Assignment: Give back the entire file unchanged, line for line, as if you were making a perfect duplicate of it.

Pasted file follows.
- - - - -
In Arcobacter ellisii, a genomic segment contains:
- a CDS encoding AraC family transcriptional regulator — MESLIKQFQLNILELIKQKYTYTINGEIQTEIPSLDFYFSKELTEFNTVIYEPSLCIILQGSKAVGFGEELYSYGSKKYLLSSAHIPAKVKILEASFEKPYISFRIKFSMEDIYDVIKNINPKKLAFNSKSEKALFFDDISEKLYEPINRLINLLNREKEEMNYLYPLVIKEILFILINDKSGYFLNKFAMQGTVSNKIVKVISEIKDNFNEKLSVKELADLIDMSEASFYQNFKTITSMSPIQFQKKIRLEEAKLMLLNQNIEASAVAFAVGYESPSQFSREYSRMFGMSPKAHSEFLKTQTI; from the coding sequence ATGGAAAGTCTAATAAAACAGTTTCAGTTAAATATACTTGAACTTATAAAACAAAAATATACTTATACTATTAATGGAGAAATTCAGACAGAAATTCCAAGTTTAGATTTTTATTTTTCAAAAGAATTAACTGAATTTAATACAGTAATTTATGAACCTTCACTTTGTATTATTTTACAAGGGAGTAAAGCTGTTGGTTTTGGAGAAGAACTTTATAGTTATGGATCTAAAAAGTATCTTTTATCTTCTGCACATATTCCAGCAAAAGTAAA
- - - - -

In Arcobacter ellisii, a genomic segment contains:
- a CDS encoding AraC family transcriptional regulator — MESLIKQFQLNILELIKQKYTYTINGEIQTEIPSLDFYFSKELTEFNTVIYEPSLCIILQGSKAVGFGEELYSYGSKKYLLSSAHIPAKVKILEASFEKPYISFRIKFSMEDIYDVIKNINPKKLAFNSKSEKALFFDDISEKLYEPINRLINLLNREKEEMNYLYPLVIKEILFILINDKSGYFLNKFAMQGTVSNKIVKVISEIKDNFNEKLSVKELADLIDMSEASFYQNFKTITSMSPIQFQKKIRLEEAKLMLLNQNIEASAVAFAVGYESPSQFSREYSRMFGMSPKAHSEFLKTQTI; from the coding sequence ATGGAAAGTCTAATAAAACAGTTTCAGTTAAATATACTTGAACTTATAAAACAAAAATATACTTATACTATTAATGGAGAAATTCAGACAGAAATTCCAAGTTTAGATTTTTATTTTTCAAAAGAATTAACTGAATTTAATACAGTAATTTATGAACCTTCACTTTGTATTATTTTACAAGGGAGTAAAGCTGTTGGTTTTGGAGAAGAACTTTATAGTTATGGATCTAAAAAGTATCTTTTATCTTCTGCACATATTCCAGCAAAAGTAAA